COVID-19 vaccination rates in Ohio sink to new lows
With the number of Ohioans starting the COVID-19 vaccination process at a low point, Gov. Mike DeWine said he was concerned that those not getting inoculated are being lulled into a “false sense of security.”
“We have seen the number of vaccines go down dramatically,” DeWine said Monday.
The Ohio Department of Health reported that as of 6 a.m. Monday, only 5,564 Ohioans had at least started the vaccination process in the previous 24 hours and that 9,147 had completed it during the same time frame.
“The number is very low, the lowest we’ve seen it,” he said. “With that low number, not good. We hope to see a better number tomorrow.”
The numbers have been low for about the past three to four weeks.
The most vaccinations administered in one day in the state was 107,545 on March 31.
The state got its first doses of the vaccine Dec. 14.
DeWine said those not being vaccinated were taking a “high-risk gamble.”
He added Ohio has more vaccinations available than those wanting them.
“If you’re vaccinated, you’ve accomplished a lot for yourself and accomplished a lot for the state,” DeWine said.
“If you’re not vaccinated, you remain high risk,” he said.
There were 4,720,786 people, 40.39 percent of the state’s population, who had at least started getting inoculated as of 6 a.m. Monday, according to the ODH.
In Mahoning County, 39.98 percent of the population (91,430 people) had received at least one dose with 38.1 percent of the population in Trumbull County (75,428 people) and 32.52 percent in Columbiana County (33,136 people) as of 6 a.m. Monday, according to the ODH.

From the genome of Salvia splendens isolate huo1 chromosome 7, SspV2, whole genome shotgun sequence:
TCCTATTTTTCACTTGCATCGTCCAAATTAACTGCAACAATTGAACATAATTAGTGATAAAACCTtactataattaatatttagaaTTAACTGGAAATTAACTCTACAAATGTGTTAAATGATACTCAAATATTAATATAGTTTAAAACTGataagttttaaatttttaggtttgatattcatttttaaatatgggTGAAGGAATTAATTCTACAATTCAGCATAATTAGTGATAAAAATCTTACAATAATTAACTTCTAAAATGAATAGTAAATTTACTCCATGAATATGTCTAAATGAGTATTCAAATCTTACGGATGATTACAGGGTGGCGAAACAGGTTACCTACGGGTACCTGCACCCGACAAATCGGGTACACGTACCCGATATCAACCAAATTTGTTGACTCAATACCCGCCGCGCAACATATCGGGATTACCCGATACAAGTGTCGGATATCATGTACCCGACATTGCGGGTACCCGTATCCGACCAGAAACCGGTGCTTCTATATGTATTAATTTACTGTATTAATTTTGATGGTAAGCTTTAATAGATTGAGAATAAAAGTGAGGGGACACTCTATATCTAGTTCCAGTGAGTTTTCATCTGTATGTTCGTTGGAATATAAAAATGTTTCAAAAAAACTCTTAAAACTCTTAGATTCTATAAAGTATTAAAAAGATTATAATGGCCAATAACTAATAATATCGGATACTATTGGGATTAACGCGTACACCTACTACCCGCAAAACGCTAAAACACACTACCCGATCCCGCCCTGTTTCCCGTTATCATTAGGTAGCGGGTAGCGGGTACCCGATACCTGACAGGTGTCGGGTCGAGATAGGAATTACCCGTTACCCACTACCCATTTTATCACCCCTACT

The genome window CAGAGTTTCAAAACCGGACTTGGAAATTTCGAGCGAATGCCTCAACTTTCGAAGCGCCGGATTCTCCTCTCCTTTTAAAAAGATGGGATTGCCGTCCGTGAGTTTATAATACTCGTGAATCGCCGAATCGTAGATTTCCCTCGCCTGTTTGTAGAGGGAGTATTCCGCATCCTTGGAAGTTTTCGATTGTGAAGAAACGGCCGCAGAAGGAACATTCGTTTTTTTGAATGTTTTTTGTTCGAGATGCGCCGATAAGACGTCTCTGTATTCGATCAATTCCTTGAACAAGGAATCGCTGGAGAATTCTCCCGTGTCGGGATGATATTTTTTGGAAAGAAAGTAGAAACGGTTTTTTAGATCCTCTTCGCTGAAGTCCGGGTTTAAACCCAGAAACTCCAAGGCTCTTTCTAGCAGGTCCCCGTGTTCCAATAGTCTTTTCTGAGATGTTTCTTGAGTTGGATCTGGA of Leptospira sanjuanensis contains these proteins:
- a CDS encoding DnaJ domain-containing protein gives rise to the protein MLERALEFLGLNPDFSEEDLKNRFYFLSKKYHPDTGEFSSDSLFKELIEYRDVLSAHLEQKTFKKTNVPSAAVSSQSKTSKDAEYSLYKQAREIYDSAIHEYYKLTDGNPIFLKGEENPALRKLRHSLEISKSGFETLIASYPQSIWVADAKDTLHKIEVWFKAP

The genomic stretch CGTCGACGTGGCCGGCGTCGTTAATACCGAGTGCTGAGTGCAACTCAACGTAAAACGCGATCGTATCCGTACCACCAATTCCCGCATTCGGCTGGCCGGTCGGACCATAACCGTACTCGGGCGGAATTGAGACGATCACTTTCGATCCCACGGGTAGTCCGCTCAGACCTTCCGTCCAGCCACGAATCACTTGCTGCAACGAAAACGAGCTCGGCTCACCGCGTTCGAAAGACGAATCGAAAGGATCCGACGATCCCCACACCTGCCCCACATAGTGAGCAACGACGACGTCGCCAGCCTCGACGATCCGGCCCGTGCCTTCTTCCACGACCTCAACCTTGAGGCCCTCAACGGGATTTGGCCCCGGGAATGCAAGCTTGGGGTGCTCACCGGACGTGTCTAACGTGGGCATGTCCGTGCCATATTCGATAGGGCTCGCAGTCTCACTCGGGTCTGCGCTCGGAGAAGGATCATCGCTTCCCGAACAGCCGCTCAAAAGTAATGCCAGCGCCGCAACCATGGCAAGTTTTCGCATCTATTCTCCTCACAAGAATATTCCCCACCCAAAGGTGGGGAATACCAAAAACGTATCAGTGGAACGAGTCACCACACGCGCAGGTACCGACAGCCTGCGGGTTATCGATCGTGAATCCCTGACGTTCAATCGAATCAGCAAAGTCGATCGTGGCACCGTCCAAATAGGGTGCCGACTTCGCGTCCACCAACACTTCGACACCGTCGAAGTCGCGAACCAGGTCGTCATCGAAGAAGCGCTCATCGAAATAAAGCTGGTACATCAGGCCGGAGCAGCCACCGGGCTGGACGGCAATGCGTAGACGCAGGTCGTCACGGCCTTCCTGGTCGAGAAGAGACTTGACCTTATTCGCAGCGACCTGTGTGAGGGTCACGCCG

In terms of percentage of residents vaccinated, Mahoning is 16th among the state’s 88 counties while Trumbull is 22nd and Columbiana is 47th.
There were 3,865,403 people, 33.07 percent of the state’s population,who finished the vaccinations as of 6 a.m. Monday.
In Mahoning County, 33.19 percent of the population (75,900 people) had completed the process while 30.64 percent of the population in Trumbull (60,668people) and 27.67 percent of the population in Columbiana (28,195 people) had as of 6 a.m. Monday.
DeWine announced Monday that those vaccinated who work in nursing homes and assisted living facilities will no longer need to be tested for COVID-19.
Those who aren’t vaccinated in those facilities must still be tested twice a week, he said.
Monday was the 17th straight day Ohio reported fewer than 2,000 new COVID-19 cases, the second-longest such streak since the start of the pandemic.
The state was under 2,000 new daily cases from the start of the pandemic in March 2020 until it reported 2,039 cases Oct. 14.
While COVID-19 cases appear to be leveling off, they’ve been above 1,100 cases 13 of the last 17 days and have been below that only four times: 995 on Monday, 985 on Sunday, 873 on April 25, the prior Sunday, and 1,076 on April 18, also a Sunday. State officials have acknowledged that reporting usually lags on Sundays and Mondays.
But the 1,980 combined cases for this past Sunday and Monday is the lowest for two days in the state since 1,989 were reported March 7 and 8.
The 995 new cases reported Monday was down from the daily average of 1,648 for the past 21 days, according to the ODH.
“We are moving in the right direction in terms of cases,” DeWine said.
The state had a total of 1,075,999 COVID-19 cases as of Monday with 1,024,164presumed recovered.
The ODH provides death information on Tuesday and Friday. There were 19,284 deaths as of Friday.
Mahoning County had 21,378 total COVID-19 cases as of Monday with 20,148 presumed recovered and 585 deaths, according to the ODH.
Trumbull County had 15,951 total COVID-19 cases as of Monday with 14,976 presumed recovered and 463 deaths.
Columbiana County had 8,724 total COVID-19 cases as of Monday with 8,277 presumed recovered and 229 deaths.
The number of cases per 100,000 people in the state is continuing to decline. It was 147.9 per 100,000 Monday compared to 155.6 per 100,000 Thursday.